Solicitation (and Plagiarism) Alert: Legaia Books / Paperclips Magazine

Posted by Victoria Strauss for Writer Beware

When the late, unlamented Tate Publishing & Enterprises went belly-up a few months ago, I started hearing from Tate authors who were being contacted by self-publishing companies and other for-profit enterprises looking to recruit new customers. Some of these were straightforward, reasonably reputable (if overpriced) businesses. Others...not so much.

Very active trying to snag Tate authors was Legaia Books.

Here's how Legaia describes itself (bolding and errors courtesy of the original):
Legaia is a book publishing company created to aid writers in seeing their works in prints. Whether you’re a beginner or a published author, and whatever is the genre of your work (memoirs, fiction, non-fiction, children’s book, or even poetry collection), it is always our pleasure to be working with you. Legaia has no reservations to anything in particular other than those that contradict what is in the terms and services. With the application of new technology and information, we are able to accommodate our clients and are maintaining this accessibility for a better relationship.
The whole website is written like this, which should be a gigantic clue that things aren't kosher. If that's not enough, consider the eye-poppingly expensive publishing packages (which don't offer anything that's not available elsewhere for much less money), the hugely overpriced "online media publicity campaign" (based largely on cheap-for-the-provider services that can be sold at an enormous markup), and the nebulously-described "Online Retail Visibility Booster", which costs $6,499 and wants you to believe that's a fair price for something called a Booster Tool that supposedly gets you more reviews on Amazon.

You can also buy advertising in Paperclips Magazine, which among other "opportunities" encourages authors to pay $1,999 for a book review or $4,999 for a "Paperclips Author Article." According to the Legaia website, Paperclips is "a social online magazine that showcases books and author experiences in the publishing industry"; according to email solicitations like the one above, it has "over 2 million subscribers worldwide" (a bit hard to believe, given the mix of terrible writing, puff pieces, and ads that make up most of its content).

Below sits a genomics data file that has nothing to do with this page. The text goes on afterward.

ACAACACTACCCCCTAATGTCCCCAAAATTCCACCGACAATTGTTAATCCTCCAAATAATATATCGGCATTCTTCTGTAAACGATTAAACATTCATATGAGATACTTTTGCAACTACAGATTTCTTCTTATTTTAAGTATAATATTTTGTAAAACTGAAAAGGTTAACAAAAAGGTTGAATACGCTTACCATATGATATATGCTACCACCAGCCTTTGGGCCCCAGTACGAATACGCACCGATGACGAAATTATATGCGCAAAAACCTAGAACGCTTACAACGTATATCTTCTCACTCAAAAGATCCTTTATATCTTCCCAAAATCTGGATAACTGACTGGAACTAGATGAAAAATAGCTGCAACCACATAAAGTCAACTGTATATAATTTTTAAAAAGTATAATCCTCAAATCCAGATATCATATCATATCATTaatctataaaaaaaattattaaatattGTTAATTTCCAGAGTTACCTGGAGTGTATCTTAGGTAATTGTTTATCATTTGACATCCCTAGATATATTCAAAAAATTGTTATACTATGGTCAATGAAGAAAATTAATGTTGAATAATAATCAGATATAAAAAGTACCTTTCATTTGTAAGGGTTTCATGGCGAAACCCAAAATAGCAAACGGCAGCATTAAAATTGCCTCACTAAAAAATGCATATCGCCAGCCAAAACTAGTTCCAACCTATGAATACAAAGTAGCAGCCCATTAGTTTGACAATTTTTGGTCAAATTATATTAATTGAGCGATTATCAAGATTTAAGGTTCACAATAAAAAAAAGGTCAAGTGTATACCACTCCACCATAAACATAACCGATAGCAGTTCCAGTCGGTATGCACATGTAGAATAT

What both website and solicitations fail to mention: Legaia and Paperclips are one and the same, a fact Legaia admits on its LinkedIn page. This is the kind of profitable closed loop that allows an author-exploiting enterprise to hit up its victims multiple times.

As for Paperclips Magazine, it's...interesting. Not just for the amount of money that must have been generated by all the author articles and ads. Not just for the insanely awful writing by the "Editorial Team" (screenshot at left).

No. For the plagiarism and the intellectual property theft.

The Paperclips website includes numerous short articles with the byline Chloe Smith. Much of this content actually belongs to other authors. For instance, a piece called 7 Active Reading for Students: here it is at Paperclips, under Chloe's name. Here's the original, attributed to the real author: Grace Fleming. How about 10 Keys to Writing a Brilliant Speech? Here it is at Paperclips. Here's the original, by Bill Cole. Ditto These Are the 8 Fundamental Principles of Great Writing. Here it is at Paperclips. Here's the original (with a different title), by Glenn Leibowitz.

I could go on. There are lots more examples. And that's just the Paperclips website. The magazine also includes stolen content. At least Why Print Books are Better than eBooks, and Ways to Improve eReaders bears the name of its true author, Greg Krehbiel...but Greg has confirmed to me that Paperclips published it without his permission. (It originally appeared here.) (I also reached out to two other authors included in the same issue, but as of this writing I haven't heard back.)

Any bets on whether Paperclips got permission to use images of Dr. Seuss characters on the cover of its latest issue? Or asked George R.R. Martin if it was okay to re-publish his August 2016 blog post--complete with original artwork from the illustrated anniversary edition of Game of Thrones?

A bunch of other things don't add up.  Legaia/Paperclips has a North Carolina address, but it's a virtual office. Legaia's LinkedIn page claims the company was founded in 2008, but its domain wasn't registered until late 2015. Similarly, Paperclips' LinkedIn page says it started up in 2012, but its domain wasn't created until November 2016 (I also couldn't find any issues of the magazine earlier than December 2016). I've been able to locate only two actual human staff members (neither website includes staff names, and the two names I've seen on Legaia's author solicitations, Emily Bryans and Serena Miles, appear to be wholly imaginary); both are based in the Philippines, and one formerly worked for Author Solutions.